An old military dictum says that amateurs discuss strategy while experts worry about logistics. The problem of disengagement in Afghanistan is a logistical one. Nato and the International Security Assistance Force (ISAF) have accumulated an enormous amount of matériel in Afghanistan in these 11 years.

The Pakistani route is extremely risky. Afghanistan is landlocked and Nato has no strategic airlift capability to speak of, which leaves only one option: the northern route, through the Uzbek-Tajik corridor. In any case, Nato will once again need Russian transport aircraft. In the end, some of the equipment may well be left behind and handed over to the Afghan National Army.

Beyond these issues is the larger question of the new US strategic posture. The Defence Strategic Guideline clearly indicates that America’s focus will now be China and the Pacific rim. This strategic realignment was underscored by the recent deployment of 2,000 US marines to Darwin, Australia. This is not just an issue for the US, for Nato must now deal with the new geopolitical landscape as the US gradually closes its bases in Europe.

Strategic interests now transcend national boundaries. The wars of the future will not be about territory but about resources, from oil to water to rare earth metals, and about informational and cultural dominance, prosperity and employment. Nato was founded to defend the strategic interests of the US and Europe. If it is to maintain its relevance into the 21st century, it too must evolve. But this issue will require more than a two-day summit.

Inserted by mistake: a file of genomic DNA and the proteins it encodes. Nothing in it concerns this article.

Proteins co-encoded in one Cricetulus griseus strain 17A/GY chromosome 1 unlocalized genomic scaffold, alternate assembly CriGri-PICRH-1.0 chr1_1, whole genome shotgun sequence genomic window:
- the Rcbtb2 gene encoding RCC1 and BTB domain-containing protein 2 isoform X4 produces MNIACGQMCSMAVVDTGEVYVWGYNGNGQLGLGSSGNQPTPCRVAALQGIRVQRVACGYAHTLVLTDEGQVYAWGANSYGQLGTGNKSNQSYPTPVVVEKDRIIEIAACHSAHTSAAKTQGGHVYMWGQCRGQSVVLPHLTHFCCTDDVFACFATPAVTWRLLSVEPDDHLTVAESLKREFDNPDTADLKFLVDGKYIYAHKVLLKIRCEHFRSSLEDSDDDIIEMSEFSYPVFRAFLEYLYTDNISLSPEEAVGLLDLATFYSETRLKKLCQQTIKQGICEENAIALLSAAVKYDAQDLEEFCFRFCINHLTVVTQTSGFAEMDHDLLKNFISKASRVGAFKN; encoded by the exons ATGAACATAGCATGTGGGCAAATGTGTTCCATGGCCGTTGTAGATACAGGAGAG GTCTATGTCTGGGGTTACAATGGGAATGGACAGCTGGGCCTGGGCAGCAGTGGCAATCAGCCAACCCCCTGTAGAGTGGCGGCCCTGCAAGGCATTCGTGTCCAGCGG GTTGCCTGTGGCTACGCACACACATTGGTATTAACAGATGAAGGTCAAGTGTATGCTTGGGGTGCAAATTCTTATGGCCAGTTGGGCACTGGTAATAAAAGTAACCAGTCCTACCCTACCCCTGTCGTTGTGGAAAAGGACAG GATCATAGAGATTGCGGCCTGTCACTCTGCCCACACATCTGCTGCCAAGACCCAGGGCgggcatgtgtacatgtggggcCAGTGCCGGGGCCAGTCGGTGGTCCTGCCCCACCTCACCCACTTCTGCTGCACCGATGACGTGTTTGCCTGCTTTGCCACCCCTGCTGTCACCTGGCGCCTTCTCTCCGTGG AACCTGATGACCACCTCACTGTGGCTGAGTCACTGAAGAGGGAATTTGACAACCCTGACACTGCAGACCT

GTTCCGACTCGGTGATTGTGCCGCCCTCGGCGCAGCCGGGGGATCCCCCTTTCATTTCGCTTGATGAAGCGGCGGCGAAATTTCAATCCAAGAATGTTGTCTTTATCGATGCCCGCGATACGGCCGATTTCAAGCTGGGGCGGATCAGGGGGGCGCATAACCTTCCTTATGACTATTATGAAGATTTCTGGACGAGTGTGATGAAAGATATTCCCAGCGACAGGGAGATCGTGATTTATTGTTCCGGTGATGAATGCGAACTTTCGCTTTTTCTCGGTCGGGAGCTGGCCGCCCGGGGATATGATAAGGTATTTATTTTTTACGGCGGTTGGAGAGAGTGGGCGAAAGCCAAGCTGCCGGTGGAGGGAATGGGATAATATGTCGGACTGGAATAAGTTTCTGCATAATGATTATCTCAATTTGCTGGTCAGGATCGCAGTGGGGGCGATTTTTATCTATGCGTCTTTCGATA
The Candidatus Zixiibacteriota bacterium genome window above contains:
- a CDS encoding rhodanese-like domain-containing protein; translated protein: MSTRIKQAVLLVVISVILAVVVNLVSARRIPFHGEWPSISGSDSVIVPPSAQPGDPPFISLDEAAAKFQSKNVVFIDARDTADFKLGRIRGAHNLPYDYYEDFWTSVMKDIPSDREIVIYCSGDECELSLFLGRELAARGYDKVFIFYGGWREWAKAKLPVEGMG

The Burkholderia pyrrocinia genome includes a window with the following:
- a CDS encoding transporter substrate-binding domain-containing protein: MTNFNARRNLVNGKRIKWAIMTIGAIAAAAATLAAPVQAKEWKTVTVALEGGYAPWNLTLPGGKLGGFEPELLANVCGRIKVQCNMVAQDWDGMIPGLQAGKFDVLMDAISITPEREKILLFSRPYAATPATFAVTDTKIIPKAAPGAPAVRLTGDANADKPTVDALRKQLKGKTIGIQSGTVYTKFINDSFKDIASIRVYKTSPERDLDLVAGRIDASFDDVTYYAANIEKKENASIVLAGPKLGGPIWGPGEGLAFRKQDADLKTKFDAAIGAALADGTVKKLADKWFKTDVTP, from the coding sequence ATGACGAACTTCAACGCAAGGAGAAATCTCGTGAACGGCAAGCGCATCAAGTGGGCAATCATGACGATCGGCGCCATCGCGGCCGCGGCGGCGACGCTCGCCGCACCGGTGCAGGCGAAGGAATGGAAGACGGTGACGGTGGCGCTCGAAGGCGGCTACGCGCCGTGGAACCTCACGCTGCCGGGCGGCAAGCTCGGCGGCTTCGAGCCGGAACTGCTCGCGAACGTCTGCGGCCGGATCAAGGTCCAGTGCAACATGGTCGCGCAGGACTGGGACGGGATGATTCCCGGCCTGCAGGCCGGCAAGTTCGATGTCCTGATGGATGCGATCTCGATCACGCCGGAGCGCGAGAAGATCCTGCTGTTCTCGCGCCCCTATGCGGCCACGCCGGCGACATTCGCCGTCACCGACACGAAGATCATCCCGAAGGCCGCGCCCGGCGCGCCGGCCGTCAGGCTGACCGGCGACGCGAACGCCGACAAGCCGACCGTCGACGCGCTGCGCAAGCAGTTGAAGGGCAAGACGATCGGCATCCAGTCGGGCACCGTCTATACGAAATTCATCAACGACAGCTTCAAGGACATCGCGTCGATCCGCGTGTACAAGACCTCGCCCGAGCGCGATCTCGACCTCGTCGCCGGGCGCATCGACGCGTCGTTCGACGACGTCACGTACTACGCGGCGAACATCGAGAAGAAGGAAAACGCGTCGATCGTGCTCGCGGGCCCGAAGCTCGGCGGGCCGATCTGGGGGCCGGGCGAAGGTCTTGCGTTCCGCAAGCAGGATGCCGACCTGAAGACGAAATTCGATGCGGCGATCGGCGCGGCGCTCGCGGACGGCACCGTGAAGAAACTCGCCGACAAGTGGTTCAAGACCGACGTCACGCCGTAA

This article was published in The Times of Malta on May 19, 2012

Soft leaders, hard times

 

Soft leaders, hard times

By Ivan Debono

 

If I’d had a French vote on 6th May I’d have given it to Nicolas Sarkozy without hesitation. In fact I gave my vote to his political party, the UMP, in 2008’s municipal elections in Paris, and in 2009’s European elections and never regretted it. In 2012, Sarkozy was still the best option.

There has been a flood of post-mortems in the wake of Sarkozy’s defeat. Press opinion, as we know, is not electoral opinion. Most press opinion outside France consistently failed to get a correct reading of the French situation. What’s more, the US and UK media could hardly be expected to look favourably upon a Europhile French president, so they were biased right from the start.

Inside France, most of the press, true to its traditions, is fervently left-wing. The French intellectual left sees itself as the holder of the moral high ground. It could never stomach Sarkozy’s emotional sincerity, or his popularity with blue-collar workers, whom it had snobbed.

Which leaves us with the electorate. Why didn’t the French elect Sarkozy? Most pundits have blamed his opportunism, his nastiness or his showy opulence.

Opportunism? Hardly. Sarkozy’s first measure in 2007 was to reach out to the opposition and include socialists and centrists in his government: Bernard Kouchner, Martin Hirsch, Fadela Amara, among others. Most of them unashamedly supported Hollande in 2012. Nastiness? Sarkozy endured five years of jibes by the press over anything: his short stature, his marital life, his accent. Anything but his policies.